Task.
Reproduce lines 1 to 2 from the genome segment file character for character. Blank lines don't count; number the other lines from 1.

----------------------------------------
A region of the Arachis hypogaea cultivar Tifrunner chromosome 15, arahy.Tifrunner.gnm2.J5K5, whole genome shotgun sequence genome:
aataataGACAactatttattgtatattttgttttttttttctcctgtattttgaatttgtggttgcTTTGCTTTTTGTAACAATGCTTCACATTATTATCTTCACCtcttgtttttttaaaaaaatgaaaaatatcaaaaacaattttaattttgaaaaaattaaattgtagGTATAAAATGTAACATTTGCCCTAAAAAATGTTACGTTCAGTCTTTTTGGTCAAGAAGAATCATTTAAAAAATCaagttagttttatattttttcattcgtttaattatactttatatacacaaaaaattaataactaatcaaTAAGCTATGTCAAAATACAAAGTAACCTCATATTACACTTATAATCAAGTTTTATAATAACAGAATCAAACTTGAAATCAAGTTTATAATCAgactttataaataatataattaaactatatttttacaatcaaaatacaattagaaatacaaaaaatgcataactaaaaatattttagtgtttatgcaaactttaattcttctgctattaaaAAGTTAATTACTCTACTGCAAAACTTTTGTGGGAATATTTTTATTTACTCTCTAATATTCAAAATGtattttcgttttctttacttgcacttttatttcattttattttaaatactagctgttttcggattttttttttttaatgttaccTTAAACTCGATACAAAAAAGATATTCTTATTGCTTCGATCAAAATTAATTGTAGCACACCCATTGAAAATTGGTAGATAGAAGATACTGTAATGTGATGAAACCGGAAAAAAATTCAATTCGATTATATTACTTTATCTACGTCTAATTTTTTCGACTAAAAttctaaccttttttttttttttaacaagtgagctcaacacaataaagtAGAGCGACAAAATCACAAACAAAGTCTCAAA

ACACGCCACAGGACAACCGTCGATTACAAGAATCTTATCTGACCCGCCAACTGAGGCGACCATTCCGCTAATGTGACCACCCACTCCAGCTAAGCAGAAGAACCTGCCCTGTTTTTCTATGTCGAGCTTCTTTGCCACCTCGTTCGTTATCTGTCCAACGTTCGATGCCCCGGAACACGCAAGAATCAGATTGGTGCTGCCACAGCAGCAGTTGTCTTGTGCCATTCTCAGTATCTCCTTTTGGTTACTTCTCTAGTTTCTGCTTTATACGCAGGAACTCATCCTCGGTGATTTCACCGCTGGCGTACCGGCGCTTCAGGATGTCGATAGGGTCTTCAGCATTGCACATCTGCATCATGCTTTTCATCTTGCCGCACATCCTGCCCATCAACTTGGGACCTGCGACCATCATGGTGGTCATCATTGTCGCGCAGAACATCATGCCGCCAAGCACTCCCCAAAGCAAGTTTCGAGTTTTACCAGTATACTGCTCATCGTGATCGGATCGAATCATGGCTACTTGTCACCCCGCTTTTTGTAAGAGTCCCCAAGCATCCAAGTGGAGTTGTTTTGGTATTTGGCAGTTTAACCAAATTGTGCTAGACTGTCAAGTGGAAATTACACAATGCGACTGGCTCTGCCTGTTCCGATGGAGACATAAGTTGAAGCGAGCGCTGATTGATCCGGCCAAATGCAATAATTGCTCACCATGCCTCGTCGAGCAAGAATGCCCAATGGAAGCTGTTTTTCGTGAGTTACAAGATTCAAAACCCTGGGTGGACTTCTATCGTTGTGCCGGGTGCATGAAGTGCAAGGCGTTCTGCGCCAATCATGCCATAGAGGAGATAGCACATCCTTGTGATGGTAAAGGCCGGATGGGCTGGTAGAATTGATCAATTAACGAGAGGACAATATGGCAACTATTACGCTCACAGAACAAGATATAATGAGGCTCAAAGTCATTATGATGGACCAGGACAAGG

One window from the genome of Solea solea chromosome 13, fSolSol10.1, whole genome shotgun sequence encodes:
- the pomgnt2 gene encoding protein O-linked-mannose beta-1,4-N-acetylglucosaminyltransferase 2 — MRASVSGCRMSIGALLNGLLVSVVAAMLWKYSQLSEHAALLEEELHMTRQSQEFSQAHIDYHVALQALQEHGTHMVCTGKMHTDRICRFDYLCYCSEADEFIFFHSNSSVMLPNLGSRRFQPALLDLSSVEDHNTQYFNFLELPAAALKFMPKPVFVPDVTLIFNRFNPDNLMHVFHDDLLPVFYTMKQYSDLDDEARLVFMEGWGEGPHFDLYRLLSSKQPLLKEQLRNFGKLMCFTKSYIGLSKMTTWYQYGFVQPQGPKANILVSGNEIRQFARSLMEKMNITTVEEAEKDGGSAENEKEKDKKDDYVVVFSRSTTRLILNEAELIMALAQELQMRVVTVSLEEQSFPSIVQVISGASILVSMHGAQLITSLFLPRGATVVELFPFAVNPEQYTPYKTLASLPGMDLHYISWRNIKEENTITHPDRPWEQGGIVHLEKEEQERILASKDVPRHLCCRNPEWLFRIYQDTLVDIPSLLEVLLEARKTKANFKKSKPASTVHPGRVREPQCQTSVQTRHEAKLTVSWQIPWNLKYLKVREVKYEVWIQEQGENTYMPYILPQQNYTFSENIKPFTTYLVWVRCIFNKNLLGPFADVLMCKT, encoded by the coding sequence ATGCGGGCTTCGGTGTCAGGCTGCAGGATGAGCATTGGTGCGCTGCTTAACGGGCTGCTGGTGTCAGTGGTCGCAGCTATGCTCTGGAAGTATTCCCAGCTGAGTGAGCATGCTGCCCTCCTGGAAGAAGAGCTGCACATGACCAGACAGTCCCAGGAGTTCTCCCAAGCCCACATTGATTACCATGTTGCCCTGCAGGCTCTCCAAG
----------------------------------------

A region of the Arachis hypogaea cultivar Tifrunner chromosome 15, arahy.Tifrunner.gnm2.J5K5, whole genome shotgun sequence genome:
aataataGACAactatttattgtatattttgttttttttttctcctgtattttgaatttgtggttgcTTTGCTTTTTGTAACAATGCTTCACATTATTATCTTCACCtcttgtttttttaaaaaaatgaaaaatatcaaaaacaattttaattttgaaaaaattaaattgtagGTATAAAATGTAACATTTGCCCTAAAAAATGTTACGTTCAGTCTTTTTGGTCAAGAAGAATCATTTAAAAAATCaagttagttttatattttttcattcgtttaattatactttatatacacaaaaaattaataactaatcaaTAAGCTATGTCAAAATACAAAGTAACCTCATATTACACTTATAATCAAGTTTTATAATAACAGAATCAAACTTGAAATCAAGTTTATAATCAgactttataaataatataattaaactatatttttacaatcaaaatacaattagaaatacaaaaaatgcataactaaaaatattttagtgtttatgcaaactttaattcttctgctattaaaAAGTTAATTACTCTACTGCAAAACTTTTGTGGGAATATTTTTATTTACTCTCTAATATTCAAAATGtattttcgttttctttacttgcacttttatttcattttattttaaatactagctgttttcggattttttttttttaatgttaccTTAAACTCGATACAAAAAAGATATTCTTATTGCTTCGATCAAAATTAATTGTAGCACACCCATTGAAAATTGGTAGATAGAAGATACTGTAATGTGATGAAACCGGAAAAAAATTCAATTCGATTATATTACTTTATCTACGTCTAATTTTTTCGACTAAAAttctaaccttttttttttttttaacaagtgagctcaacacaataaagtAGAGCGACAAAATCACAAACAAAGTCTCAAA